February 3, 2012
Ever wonder what it takes to become an Apache helicopter pilot? Former British Army Air Corps pilot Ed Macy gives this description in his 2009 book Apache: Inside the Cockpit of the World’s Most Deadly Fighting Machine.
As the most technically advanced helicopter in the world, the Apache AH Mk1 was also the hardest to fly…. To train each Apache pilot from scratch cost £3 million (each custom-made helmet alone had a price tag of £22,915). It took six months just to learn how to fly the machine, another six to know how to fight in it, and a final six to be passed combat ready. And that was if you were already a fully qualified, combat-trained army helicopter pilot. If you weren’t, you’d have to add four months for ground school and learning to fly fixed wing at RAF Barkston Heath, six months learning to fly helicopters at RAF Shawbury, half a year at the School of Army Aviation learning to fly tactically, and a final sixteen-week course in Survival, Evasion and Resistance to Interrogation, courtesy of the Intelligence Corps’ most vigorous training staff. Three years in total….
Flying an Apache almost always meant both hands and feet doing four different things at once. Even our eyes had to learn how to work independently of each other. A monocle sat permanently over our right iris. A dozen different instrument readings from around the cockpit were projected into it. At the flick of a button, a range of other images could also be superimposed underneath the green glow of the instrument symbology, replicating the TADS’ [target acquisition and designation sights] or PNVS’ [pilots night vision sight] camera images and the Longbow Radars’ targets.
The monocle left the pilot’s left eye free to look outside the cockpit, saving him the few seconds that it took to look down at the instruments and then up again…. New pilots suffered terrible headaches as the left and right eye competed for dominance. They started within minutes, long before take-off…. As the eyes adjusted over the following weeks and months the headaches took longer to set in. It was a year before mine disappeared altogether…. I once filmed my face during a sortie with a video camera as an experiment. My eyes whirled independently of each other throughout, like a man possessed.
January 30, 2012
Helicopter speeds have traditionally been limited by a phenomenon called “retreating blade stall,” which describes what happens to the main rotor at high speed. The relative wind on the retreating blade is reduced by the forward speed of the helicopter to a point where it no longer generates lift, and the helicopter rolls off to the side with reduced lift.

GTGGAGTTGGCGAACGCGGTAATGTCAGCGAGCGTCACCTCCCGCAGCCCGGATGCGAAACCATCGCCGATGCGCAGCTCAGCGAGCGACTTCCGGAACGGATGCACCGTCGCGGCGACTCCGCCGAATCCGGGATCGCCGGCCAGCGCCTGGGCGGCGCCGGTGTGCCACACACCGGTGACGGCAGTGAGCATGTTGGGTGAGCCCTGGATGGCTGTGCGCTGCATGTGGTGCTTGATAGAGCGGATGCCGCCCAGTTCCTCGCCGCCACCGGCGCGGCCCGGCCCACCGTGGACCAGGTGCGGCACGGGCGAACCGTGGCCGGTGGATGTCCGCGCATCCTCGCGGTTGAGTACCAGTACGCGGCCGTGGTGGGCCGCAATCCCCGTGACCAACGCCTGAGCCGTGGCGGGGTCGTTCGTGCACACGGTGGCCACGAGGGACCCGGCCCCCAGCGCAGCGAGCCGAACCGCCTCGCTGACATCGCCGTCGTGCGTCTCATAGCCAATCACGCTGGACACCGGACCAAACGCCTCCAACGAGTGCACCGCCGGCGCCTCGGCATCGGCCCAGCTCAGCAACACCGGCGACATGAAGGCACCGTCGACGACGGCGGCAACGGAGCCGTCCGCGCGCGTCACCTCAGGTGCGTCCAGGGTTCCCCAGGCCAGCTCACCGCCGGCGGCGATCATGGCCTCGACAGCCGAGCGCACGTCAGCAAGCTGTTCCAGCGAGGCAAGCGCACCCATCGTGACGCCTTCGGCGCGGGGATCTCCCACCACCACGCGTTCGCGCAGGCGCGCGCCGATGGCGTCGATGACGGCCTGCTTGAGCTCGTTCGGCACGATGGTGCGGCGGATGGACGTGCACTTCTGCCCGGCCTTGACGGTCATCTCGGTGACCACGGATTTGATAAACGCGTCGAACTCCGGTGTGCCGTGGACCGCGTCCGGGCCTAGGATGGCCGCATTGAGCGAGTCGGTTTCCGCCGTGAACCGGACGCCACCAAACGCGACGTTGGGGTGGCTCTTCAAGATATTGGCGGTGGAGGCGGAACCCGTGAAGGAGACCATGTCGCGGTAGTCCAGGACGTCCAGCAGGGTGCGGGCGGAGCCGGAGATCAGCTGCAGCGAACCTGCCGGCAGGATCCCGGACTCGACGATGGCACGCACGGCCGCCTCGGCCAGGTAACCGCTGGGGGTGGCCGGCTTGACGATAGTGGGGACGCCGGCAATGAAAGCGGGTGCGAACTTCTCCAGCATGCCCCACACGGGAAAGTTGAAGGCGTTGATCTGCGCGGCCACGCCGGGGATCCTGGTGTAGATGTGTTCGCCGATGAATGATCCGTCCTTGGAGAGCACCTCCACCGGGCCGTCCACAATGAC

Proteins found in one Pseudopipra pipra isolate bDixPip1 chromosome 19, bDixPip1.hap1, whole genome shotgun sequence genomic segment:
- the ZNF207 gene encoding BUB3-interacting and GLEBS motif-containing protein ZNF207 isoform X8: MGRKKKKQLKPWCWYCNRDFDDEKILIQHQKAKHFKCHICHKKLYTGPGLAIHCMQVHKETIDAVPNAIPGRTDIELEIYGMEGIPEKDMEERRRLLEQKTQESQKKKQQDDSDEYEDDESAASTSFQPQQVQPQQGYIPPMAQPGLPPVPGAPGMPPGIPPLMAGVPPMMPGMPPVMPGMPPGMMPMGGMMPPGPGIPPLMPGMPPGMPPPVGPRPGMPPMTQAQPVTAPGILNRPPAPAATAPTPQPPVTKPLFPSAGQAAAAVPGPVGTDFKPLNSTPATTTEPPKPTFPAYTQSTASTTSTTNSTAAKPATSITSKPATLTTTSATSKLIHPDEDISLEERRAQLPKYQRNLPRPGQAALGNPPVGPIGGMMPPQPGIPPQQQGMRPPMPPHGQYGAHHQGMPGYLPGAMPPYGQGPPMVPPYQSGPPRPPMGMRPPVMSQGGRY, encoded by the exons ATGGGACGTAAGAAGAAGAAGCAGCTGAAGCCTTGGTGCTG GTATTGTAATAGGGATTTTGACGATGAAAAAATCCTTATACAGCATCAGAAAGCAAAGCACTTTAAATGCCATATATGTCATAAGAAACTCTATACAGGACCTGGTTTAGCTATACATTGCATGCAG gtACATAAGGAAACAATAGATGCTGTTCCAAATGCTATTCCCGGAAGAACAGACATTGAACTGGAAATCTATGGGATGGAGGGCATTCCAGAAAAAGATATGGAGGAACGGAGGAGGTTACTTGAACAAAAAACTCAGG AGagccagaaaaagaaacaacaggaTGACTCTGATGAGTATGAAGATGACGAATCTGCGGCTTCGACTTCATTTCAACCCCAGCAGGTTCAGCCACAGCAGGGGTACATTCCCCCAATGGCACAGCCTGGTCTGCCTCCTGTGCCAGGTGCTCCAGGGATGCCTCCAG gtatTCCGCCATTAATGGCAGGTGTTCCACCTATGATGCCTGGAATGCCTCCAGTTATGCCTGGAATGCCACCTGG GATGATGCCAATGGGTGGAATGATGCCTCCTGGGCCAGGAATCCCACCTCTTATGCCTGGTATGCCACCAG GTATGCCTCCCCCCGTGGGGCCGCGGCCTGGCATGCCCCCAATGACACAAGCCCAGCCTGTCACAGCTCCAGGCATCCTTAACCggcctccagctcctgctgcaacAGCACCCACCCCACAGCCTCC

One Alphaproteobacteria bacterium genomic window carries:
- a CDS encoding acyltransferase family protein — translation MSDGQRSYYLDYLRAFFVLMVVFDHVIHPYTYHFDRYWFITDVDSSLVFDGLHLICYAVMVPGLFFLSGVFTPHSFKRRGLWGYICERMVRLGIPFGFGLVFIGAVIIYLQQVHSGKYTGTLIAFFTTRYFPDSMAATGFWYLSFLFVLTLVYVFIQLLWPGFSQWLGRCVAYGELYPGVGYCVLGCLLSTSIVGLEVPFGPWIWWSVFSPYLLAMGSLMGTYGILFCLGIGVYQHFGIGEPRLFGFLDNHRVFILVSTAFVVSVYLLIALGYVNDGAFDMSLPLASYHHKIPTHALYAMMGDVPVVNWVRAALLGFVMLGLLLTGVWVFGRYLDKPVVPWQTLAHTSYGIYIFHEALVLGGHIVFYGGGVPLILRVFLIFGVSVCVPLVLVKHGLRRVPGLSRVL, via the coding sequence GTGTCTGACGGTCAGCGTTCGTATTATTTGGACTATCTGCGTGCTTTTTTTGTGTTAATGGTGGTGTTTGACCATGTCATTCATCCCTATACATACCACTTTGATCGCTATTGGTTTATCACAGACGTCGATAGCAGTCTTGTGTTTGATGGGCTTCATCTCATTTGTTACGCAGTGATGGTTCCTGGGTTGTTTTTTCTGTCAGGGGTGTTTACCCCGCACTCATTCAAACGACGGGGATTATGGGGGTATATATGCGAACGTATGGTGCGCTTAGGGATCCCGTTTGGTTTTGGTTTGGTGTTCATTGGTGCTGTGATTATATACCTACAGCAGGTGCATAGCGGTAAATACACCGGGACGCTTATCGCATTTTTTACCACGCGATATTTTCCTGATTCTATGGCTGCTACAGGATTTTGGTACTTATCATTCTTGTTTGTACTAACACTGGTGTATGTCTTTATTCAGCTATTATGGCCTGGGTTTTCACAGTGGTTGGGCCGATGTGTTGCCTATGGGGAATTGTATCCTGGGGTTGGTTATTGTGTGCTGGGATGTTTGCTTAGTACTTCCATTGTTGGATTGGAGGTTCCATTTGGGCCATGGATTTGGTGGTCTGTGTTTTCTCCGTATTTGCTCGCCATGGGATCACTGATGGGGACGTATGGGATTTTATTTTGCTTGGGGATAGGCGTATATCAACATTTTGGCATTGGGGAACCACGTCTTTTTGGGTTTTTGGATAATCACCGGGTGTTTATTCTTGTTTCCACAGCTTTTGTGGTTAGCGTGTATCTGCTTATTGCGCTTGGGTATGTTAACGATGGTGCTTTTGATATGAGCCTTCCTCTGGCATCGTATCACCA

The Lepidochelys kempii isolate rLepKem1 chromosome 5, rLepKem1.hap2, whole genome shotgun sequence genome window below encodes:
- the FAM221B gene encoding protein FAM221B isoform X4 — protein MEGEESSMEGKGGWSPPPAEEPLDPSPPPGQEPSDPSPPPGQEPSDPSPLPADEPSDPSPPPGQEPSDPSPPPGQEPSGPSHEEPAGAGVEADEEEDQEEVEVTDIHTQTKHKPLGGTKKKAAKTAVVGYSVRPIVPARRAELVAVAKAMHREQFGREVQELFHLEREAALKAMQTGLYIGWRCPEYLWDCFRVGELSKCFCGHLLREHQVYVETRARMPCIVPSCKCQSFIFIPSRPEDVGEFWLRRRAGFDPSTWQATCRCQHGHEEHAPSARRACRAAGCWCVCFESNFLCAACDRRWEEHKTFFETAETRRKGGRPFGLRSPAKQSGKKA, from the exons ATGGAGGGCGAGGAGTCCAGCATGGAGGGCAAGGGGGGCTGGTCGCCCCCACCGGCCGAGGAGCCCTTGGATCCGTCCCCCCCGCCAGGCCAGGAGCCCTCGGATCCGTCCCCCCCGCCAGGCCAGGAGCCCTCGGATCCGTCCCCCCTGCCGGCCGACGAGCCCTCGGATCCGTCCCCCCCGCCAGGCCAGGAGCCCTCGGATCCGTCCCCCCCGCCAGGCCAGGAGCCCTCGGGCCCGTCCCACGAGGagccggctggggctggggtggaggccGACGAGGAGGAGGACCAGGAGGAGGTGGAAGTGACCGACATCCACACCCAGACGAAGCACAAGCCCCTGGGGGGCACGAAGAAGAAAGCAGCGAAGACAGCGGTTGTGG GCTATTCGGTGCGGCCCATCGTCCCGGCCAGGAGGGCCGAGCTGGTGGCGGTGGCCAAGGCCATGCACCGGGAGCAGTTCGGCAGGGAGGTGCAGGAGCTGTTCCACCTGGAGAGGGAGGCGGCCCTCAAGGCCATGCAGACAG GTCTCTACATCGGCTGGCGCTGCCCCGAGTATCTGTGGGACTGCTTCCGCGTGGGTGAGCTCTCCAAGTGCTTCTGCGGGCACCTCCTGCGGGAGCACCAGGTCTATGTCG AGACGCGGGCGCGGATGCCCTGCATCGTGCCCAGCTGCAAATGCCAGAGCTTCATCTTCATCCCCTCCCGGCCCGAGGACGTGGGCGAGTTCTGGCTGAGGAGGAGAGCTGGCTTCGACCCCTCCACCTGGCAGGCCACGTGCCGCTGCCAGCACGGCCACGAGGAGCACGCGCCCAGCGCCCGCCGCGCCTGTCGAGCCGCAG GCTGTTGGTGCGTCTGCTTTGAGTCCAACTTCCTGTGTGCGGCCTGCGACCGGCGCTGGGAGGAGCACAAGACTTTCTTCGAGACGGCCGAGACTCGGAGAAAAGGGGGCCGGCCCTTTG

Tilt-rotor vehicles like the Bell Boeing Osprey turn the rotor blades into propellers. Now a less complex solution that dates back several decades is re-emerging: the compound helicopter, which uses a dedicated propulsor to produce forward speed. The Piasecki X-49A modified a Sikorsky UH-60 with a lifting surface made up of two wings, plus a ducted fan in the tail to push the aircraft to speeds of around 200 mph. The wings take up part of the lift load so the main rotor doesn’t have to provide as much at high speeds, and blade stall no longer matters as much.
The Eurocopter X3 is a modified EC155, itself a derivative of that company’s Dauphin (the U.S. Coast Guard operates one version). The X3 has achieved speed bursts as high as 267 mph, propelled by two tractor propellers driven by the main engines and mounted on stubby wings just beneath the main rotor. At high speed, the six-blade main rotor is slowed to reduce the drag of the advancing blade, while the wings provide necessary lift.
Sikorsky’s X-2 has advanced far enough to become the proof-of-concept for a prototype military aircraft now designated the S-97 Raider, a high-speed attack and scout helicopter. The X-2 proved the efficacy of a coaxial main rotor blade in which both sides of the helicopter have advancing blades opposite retreating blades, providing a symmetrical lift that requires no wing. Forward thrust is provided by a pusher propeller in the tail, an arrangement that took the experimental craft to a top speed of 290 mph, and, in a descent, to 300 mph. There is no tail rotor à la the traditional helicopter, and the X-2 maneuvers about the yaw axis by applying differential torque to the two main rotors. The little X-2 (it weighed less than 8,000 pounds on takeoff) was retired after only 22 hours of flying.
The X-2 is not Sikorsky’s first compound helicopter. Its S-72 employed a fixed wing and two turbofan engines to achieve a design speed of up to 345 mph. The wing generated enough lift to allow the craft to fly without a main rotor, which it actually did during testing. The X-Wing, another 1980s experimental craft, employed large, rigid main rotor blades that were intended to be stopped inflight to form an X-shape wing that supplemented lift from a conventional wing. Two turbofans provided thrust.
The closest the U.S. military came to buying and operating a compound helicopter was when it launched the Lockheed AH-56 Cheyenne with a contract in 1966 for 10 prototypes. Problems and delays during development led to cancellation of the Cheyenne, but the Army followed that with the AH-64 Apache, which is not a compound helicopter but is in operation today.
Here’s a demo of Eurocopter’s X-3 at last summer’s Paris Air Show:
August 10, 2011